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Hunter. D. valgum dung beetles forgo feces for a diet of live millipedes. An infrared camera captures an attack (inset).

Trond Larsen

No Feces for This Species

Deep in the Peruvian rainforest, one species of dung beetle has turned from scavenger to killer. Instead of feasting on feces--as all of its brethren do--the tiny insect tears millipedes in half and dines on their innards. This dramatic change in diet is rare in the animal kingdom and is a stunning example of evolution in action.

When dung beetles feed on animal droppings, they're actually after the vast numbers of bacteria that make up excrement. Believe it or not, it's a highly competitive way of life, and in some places 80 species of dung beetles fight for the same feces. That may have been what prompted one species, Deltochilum valgum, to break from the pack, says ecologist Trond Larsen of Princeton University.

Curious about the feeding habits of the many types of dung beetle living in the Peruvian rainforest, Larsen and his colleagues baited traps with dung, carrion, fruits, and fungus. They also tried live millipedes, as Larsen had observed some dung beetles feeding on dead insects. Over 11 months, the team recorded 132 species of dung beetles and more than 100,000 individuals. D. valgum was the only species that exclusively fed on millipedes, the team reports online this week in Biology Letters.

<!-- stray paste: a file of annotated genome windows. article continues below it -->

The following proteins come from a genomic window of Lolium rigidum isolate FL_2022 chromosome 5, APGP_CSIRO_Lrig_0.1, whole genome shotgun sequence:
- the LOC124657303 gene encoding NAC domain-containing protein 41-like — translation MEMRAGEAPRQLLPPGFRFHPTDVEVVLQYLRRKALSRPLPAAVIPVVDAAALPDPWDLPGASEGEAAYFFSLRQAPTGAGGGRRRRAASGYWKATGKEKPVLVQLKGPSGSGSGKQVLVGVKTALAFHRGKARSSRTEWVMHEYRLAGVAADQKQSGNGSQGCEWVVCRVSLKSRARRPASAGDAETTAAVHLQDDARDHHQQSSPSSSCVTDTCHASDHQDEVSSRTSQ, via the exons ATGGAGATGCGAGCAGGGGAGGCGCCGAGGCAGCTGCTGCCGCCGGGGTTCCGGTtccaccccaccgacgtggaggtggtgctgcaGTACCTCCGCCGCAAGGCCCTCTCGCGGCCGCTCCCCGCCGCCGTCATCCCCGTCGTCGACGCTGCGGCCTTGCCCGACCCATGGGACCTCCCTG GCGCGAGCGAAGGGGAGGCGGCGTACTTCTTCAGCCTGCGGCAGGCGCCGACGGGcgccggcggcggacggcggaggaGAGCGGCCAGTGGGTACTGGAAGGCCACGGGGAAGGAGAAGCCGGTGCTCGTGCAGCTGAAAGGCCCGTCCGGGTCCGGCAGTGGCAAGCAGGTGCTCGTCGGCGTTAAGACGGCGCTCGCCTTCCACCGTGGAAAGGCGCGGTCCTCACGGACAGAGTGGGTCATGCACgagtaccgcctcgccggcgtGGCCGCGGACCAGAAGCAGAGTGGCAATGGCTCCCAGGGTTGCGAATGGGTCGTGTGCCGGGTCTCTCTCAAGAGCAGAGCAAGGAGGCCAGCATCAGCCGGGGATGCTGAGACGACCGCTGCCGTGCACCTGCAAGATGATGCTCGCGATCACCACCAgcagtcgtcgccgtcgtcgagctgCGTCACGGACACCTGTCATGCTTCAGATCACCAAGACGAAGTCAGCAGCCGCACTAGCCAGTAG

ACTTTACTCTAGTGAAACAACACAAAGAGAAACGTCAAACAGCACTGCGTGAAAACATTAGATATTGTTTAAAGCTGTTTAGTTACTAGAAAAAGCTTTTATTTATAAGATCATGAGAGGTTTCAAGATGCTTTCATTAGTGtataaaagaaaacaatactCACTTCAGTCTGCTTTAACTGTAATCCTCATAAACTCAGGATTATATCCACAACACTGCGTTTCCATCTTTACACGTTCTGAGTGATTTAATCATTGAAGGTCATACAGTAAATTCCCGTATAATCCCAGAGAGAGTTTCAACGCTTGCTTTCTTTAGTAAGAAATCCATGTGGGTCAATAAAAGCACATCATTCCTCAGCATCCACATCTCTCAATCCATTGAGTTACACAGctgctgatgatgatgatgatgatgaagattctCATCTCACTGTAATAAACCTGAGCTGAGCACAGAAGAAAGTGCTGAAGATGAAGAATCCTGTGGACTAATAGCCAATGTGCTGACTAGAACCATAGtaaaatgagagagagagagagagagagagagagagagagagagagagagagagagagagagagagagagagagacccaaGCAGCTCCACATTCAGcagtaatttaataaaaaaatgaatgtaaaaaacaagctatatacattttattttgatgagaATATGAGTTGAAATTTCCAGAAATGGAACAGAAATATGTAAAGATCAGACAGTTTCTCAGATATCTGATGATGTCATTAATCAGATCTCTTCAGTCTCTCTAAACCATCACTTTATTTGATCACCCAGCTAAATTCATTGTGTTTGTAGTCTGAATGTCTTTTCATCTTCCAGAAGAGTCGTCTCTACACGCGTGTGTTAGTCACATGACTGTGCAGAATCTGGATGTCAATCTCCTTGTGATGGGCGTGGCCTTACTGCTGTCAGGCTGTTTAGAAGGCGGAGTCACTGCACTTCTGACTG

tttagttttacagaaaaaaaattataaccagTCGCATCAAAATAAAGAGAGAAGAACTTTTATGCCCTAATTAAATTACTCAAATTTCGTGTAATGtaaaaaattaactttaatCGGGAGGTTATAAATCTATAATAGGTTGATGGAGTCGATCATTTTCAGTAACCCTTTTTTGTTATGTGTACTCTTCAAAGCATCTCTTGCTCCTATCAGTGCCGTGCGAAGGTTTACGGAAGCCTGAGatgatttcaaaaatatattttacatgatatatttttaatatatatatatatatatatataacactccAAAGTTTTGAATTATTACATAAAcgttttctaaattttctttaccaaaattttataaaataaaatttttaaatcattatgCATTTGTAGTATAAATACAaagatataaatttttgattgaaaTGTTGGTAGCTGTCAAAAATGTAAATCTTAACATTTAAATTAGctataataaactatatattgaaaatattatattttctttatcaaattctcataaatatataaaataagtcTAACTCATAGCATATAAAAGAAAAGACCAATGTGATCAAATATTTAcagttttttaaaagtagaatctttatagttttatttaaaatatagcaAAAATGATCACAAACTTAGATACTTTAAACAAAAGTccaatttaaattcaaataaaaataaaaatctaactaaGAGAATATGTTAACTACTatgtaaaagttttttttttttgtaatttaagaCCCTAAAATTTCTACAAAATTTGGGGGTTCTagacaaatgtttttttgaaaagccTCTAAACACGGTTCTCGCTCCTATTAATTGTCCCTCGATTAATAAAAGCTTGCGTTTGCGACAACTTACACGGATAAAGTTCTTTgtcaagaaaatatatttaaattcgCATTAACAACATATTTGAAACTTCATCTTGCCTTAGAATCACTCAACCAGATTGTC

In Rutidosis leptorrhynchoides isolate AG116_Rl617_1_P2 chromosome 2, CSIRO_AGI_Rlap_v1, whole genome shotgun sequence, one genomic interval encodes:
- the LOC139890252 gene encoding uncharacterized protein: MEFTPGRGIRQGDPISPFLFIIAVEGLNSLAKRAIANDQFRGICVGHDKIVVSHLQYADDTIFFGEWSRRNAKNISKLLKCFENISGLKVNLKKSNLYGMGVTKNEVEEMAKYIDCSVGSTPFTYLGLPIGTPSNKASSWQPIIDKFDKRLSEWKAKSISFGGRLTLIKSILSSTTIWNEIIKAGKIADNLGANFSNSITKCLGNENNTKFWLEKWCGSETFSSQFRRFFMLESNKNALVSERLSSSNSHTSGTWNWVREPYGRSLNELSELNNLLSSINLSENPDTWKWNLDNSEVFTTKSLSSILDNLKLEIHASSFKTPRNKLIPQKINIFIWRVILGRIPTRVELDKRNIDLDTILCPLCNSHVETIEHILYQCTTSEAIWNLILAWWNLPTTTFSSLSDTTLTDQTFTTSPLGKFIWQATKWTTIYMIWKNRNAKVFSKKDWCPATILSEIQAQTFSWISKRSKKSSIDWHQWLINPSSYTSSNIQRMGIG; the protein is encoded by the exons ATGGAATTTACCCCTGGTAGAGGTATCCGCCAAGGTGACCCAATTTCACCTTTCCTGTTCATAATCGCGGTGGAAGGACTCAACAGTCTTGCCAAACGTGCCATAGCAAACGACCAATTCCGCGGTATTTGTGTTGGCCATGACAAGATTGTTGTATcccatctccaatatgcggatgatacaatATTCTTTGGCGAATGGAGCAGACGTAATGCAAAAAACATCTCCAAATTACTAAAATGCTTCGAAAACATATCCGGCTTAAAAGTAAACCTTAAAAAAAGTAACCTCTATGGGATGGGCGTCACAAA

Even more astonishing was D. valgum's method of attack. Using infrared cameras, Larsen observed the 8-millimeter-long beetle wedging its serrated head between the millipede's segments, ultimately splitting its prey's body in two. Afterward, the beetle dismantles the rest of the millipede and eats it up. D. valgum can kill prey up to 13 times its own size thanks to subtle body adaptations, explains Larsen, including its wedged head and hind legs adapted to hold the insect and drag it apart.

Those adaptations create the potential for a rapid explosion of new predatory dung beetle species, Larsen says. Indeed, after publishing his findings, he observed several more Deltochilum species feasting on millipedes.

It's a "pretty spectacular finding," says biologist Armin Moczek of Indiana University, Bloomington. But he points out that millipedes have a high proportion of feces inside them because they feed on rotting plants. So if the dung beetles are eating their guts, he speculates, they're essentially still eating dung.